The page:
After the 9/11 attacks and the rash of anthrax mailings, renewed attention is being paid to the risks posed by weapons of mass destruction (WMD) falling into the hands of additional states and nonstate actors. The vast majority of scenarios involving WMD proliferation invariably stems from the current insecurity characterizing the state of the Russian WMD complex, particularly its nuclear complex.
Carnegie Moscow Center Event
Here, Russian scholar Alexander Pikayev gives us new insights into the collapse of the negotiated nuclear reduction process as experienced in Russia.
Last week, the Chinese navy seized a Taiwanese freighter carrying provisions to Taiwanese soldiers stationed on the tiny Taiwanese island of Matsu a few miles off the coast of the Chinese mainland. The current Chinese military activities may not be mere gestures designed to intimidate Taiwan and the U.S. They may well be the opening phase of a serious military confrontation.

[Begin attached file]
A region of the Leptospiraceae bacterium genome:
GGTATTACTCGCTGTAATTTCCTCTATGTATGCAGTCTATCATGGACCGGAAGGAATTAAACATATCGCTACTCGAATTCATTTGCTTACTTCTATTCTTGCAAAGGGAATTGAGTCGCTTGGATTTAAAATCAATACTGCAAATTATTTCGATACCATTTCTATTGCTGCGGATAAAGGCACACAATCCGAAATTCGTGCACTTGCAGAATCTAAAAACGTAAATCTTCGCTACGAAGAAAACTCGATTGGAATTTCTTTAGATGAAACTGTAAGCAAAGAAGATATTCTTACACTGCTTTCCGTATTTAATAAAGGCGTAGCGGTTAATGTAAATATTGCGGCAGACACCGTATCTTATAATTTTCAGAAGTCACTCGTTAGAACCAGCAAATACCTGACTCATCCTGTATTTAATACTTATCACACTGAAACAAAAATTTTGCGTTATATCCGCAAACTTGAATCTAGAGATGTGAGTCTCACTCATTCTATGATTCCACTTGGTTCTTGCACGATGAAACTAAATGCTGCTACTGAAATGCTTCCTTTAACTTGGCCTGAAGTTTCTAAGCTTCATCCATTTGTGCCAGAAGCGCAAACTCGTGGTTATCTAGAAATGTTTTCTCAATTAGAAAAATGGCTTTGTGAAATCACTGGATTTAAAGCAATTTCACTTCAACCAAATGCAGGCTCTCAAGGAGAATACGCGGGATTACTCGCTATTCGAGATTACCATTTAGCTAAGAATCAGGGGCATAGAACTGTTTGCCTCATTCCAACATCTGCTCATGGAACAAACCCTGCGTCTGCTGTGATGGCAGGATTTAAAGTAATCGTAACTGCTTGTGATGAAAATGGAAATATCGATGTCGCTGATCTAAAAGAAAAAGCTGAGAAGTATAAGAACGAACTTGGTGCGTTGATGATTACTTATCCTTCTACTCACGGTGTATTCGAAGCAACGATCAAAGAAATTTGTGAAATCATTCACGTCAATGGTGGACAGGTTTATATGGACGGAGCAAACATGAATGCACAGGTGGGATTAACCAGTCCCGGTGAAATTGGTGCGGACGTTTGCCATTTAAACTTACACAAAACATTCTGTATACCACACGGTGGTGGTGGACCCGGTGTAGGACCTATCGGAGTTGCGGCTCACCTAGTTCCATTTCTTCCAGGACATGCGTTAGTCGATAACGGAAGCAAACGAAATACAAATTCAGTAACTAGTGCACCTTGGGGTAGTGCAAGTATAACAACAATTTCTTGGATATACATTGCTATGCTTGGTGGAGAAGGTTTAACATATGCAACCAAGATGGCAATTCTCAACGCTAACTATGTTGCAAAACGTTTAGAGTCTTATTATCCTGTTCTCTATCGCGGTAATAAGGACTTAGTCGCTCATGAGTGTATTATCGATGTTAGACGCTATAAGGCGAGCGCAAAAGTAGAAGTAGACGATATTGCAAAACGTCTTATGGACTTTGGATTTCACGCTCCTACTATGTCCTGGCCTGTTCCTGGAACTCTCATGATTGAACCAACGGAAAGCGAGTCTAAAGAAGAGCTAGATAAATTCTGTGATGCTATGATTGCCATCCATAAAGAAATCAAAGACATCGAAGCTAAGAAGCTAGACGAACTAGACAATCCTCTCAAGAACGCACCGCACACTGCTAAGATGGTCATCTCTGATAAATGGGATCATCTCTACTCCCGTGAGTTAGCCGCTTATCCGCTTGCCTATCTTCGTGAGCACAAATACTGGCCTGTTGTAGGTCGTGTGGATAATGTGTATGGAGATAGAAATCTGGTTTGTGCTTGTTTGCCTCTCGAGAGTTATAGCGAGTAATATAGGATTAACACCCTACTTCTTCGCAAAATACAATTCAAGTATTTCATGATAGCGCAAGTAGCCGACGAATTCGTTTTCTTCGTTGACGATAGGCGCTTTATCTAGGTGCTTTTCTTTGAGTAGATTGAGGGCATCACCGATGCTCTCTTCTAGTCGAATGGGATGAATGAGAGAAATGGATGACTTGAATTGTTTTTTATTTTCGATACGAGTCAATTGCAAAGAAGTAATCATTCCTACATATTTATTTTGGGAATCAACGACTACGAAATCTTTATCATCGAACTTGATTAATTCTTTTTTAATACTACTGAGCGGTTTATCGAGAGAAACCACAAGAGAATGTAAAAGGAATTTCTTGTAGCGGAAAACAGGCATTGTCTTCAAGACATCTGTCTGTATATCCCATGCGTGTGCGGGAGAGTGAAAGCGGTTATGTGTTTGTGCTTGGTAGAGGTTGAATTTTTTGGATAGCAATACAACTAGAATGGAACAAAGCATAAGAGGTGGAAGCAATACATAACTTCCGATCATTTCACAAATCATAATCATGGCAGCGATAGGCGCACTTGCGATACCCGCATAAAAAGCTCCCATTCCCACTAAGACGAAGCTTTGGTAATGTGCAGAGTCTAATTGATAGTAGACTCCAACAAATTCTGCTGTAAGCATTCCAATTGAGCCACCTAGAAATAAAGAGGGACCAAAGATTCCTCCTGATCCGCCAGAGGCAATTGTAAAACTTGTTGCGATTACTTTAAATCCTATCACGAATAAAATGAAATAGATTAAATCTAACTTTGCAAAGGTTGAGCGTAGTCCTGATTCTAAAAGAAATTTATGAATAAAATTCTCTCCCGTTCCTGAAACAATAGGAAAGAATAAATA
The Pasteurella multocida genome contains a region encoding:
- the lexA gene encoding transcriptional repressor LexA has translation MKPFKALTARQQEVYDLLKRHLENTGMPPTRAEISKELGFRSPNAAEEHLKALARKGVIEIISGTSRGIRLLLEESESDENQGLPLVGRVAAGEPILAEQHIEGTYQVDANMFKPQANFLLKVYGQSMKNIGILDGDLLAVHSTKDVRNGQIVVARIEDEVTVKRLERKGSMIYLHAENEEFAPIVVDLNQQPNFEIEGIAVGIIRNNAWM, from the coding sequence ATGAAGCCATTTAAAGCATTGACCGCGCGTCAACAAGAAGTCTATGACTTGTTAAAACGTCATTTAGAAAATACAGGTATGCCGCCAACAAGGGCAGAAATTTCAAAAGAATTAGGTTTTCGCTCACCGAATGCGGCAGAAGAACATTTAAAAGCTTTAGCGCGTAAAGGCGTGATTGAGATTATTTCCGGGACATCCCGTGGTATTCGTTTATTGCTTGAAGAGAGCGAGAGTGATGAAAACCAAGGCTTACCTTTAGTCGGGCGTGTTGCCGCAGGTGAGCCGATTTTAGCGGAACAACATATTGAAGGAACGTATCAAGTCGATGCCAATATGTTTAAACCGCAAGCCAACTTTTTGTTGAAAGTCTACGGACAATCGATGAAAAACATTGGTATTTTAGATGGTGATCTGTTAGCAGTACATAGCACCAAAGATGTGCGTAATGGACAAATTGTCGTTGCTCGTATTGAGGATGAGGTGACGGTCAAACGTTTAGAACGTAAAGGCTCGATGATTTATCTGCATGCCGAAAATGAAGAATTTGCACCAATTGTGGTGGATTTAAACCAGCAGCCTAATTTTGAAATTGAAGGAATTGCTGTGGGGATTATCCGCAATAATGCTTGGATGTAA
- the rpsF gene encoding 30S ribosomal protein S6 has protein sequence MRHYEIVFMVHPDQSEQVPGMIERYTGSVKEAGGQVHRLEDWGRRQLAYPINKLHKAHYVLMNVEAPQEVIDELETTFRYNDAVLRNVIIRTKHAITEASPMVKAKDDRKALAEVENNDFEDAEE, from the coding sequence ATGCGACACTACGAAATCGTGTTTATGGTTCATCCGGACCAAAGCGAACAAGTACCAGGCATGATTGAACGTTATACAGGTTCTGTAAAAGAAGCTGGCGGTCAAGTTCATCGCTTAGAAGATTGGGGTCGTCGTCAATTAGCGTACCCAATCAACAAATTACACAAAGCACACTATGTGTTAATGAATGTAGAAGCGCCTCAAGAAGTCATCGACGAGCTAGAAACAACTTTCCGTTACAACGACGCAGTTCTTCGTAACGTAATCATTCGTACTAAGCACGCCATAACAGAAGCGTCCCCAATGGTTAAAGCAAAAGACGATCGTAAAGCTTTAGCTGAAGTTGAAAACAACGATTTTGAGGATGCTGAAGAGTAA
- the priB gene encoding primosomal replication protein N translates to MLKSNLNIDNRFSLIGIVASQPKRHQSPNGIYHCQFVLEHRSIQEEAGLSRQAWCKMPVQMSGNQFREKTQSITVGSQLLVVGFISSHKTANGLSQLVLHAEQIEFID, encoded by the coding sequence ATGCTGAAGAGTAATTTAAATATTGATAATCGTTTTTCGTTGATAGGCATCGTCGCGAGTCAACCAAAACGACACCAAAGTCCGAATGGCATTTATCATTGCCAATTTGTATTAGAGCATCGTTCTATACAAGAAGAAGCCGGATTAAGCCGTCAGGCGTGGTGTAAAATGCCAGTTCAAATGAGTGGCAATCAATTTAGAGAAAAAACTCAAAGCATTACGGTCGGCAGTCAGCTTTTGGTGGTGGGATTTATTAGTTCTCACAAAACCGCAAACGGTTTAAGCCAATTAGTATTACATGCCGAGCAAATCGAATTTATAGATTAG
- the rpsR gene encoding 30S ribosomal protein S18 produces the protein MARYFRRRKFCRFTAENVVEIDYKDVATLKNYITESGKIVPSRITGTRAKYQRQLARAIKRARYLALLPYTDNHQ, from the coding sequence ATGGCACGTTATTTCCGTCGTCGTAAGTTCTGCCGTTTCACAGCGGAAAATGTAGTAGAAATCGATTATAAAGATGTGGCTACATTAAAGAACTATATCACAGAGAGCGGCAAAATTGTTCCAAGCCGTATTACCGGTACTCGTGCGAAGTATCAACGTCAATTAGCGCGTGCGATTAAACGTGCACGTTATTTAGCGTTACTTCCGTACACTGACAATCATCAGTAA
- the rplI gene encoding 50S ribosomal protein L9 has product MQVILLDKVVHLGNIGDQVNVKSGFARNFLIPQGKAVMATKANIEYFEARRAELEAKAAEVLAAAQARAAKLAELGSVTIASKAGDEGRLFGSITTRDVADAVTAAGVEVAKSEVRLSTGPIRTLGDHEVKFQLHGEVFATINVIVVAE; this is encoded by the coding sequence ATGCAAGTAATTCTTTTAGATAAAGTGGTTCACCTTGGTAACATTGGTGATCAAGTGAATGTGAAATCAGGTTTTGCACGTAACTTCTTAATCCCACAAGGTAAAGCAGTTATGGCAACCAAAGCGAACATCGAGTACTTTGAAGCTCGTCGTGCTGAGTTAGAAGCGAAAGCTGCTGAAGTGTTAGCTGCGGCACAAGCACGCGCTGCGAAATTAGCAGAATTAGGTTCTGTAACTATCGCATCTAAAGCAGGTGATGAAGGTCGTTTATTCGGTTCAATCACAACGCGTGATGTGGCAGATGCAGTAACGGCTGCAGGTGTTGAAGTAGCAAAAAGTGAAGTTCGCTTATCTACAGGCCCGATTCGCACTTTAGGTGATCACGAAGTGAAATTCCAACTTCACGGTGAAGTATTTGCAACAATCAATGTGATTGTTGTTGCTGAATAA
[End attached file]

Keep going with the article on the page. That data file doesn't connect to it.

The official U.S. posture of prostration before Beijing -- the China hands call it "engagement" -- would be merely pitiful, perhaps even amusing, were it not so dangerous. But the Clinton administration is now applying its strategy of appeasement to the brewing crisis over Taiwan, and the result may be to hasten the military conflict the administration is trying to avoid.
Taiwan's President Li Teng-hui sent the American foreign policy establishment into a nervous frenzy last week when he declared that Taiwan would henceforth negotiate with China as one state to another. By carefully stripping away the absurd fictions of the "one-China" policy, President Li is actually doing all concerned a big favor.
Presenter: Maryann Cusimano, Assistant Professor of International Relations, The Catholic University of America